“Enforcement of the Indian Civil Rights Act of 1968”
|specifically addressed the question
of whether the tribe could impose language requirements on nonmember
Although a tribal court is required by the Indian Bill of Rights to allow representation by a professional attorney it does not follow that the court cannot impose certain regulations or qualifications on the appearance of such an attorney. In formulating such regulations, however, a tribe should be careful that it does not so restrict an attorney's appearance that his representation is effectively nullified. For example, although the tribe may conduct proceedings in the tribal language (assuming that the defendant speaks the language or is furnished an interpreter) it probably could not require that the attorney demonstrate a knowledge of the language before his allowed to make an appearance. Because of the extreme rarity of attorneys with a knowledge of an Indian language, such a requirement would effectively bar all professional attorneys from appearing in tribal court. A reviewing federal court would almost certainly conclude that such a requirement is unreasonable and violative of the defendant's right to counsel.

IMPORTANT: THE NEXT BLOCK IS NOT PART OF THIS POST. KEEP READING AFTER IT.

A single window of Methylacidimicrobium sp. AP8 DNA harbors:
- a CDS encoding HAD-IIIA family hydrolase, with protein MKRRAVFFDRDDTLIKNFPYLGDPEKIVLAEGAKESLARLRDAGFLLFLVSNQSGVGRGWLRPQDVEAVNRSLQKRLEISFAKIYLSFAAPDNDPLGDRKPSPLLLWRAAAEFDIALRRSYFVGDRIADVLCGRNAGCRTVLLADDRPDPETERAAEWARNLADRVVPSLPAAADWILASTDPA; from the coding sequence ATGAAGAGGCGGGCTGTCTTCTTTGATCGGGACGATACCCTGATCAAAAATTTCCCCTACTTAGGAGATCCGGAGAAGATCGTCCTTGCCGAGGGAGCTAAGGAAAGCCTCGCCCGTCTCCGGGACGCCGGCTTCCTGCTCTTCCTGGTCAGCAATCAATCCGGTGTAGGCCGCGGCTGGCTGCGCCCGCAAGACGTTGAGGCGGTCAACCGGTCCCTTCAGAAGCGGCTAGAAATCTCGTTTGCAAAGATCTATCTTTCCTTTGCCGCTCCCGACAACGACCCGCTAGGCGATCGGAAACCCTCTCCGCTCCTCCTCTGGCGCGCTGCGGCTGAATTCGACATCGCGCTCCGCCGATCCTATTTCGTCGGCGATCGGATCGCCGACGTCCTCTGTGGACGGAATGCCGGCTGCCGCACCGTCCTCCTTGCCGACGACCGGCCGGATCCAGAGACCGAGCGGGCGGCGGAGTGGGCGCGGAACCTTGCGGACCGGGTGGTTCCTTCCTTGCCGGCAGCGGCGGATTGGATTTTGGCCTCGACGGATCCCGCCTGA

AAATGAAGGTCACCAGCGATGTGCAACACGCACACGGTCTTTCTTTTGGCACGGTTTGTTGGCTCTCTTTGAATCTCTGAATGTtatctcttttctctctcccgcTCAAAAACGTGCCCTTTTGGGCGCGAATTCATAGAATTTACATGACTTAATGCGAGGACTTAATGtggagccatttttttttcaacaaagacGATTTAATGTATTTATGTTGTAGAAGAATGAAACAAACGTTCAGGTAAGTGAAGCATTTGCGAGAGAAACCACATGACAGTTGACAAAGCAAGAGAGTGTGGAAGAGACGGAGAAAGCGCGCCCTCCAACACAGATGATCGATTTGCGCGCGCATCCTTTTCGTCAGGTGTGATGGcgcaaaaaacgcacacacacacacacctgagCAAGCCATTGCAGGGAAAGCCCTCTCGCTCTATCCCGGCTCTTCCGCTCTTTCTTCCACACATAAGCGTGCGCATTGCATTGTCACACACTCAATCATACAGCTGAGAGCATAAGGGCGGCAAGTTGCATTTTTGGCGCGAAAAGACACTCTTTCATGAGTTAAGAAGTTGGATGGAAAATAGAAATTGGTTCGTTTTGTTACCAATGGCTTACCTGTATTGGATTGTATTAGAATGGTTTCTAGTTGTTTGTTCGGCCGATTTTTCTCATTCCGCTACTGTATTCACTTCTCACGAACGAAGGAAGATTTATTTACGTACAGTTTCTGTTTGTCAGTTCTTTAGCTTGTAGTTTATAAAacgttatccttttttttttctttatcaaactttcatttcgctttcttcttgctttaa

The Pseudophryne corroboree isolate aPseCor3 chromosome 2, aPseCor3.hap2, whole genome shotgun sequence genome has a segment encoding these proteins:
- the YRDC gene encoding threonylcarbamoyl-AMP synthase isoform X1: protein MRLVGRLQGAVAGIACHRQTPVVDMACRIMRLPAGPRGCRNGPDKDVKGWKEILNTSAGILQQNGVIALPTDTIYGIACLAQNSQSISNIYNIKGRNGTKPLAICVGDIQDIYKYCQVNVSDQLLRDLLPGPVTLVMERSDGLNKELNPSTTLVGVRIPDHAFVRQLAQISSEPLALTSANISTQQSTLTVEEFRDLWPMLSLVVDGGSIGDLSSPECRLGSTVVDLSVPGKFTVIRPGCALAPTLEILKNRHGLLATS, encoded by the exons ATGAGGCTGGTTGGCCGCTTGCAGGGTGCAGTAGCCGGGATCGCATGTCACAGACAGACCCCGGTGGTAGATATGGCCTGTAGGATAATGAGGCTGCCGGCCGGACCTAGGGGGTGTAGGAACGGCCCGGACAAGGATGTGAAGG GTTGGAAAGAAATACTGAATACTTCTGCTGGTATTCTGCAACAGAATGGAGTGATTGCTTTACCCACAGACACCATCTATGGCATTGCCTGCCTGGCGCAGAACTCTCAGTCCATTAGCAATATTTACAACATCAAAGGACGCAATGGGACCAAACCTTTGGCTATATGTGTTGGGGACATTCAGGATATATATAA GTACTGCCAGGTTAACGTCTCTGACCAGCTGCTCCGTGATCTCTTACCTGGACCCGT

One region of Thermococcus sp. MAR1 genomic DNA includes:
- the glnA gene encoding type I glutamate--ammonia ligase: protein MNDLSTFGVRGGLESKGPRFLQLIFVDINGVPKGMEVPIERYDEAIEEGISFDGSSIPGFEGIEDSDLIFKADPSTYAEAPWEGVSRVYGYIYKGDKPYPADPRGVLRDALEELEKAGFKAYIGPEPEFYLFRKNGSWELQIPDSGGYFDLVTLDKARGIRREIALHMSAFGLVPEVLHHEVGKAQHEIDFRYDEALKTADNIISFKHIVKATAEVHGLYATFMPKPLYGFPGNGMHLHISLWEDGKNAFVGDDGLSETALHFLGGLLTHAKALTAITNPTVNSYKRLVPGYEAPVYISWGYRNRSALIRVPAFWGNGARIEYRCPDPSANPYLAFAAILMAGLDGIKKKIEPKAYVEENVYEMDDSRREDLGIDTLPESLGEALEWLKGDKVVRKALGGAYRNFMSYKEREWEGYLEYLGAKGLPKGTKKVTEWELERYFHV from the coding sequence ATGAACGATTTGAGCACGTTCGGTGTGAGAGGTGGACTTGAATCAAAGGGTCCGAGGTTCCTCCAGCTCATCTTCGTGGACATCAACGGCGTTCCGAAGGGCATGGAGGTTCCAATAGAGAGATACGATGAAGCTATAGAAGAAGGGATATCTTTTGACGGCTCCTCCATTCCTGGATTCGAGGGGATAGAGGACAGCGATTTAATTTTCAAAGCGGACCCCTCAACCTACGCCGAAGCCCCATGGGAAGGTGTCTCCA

In its Statement for the Commission, the Tribe cited two cases to support its policy on use of counsel. In the
 Model Code for Administration of Justice by Courts of Indian Offenses, 40 Fed. Reg. 16,689, 16,696 (1975).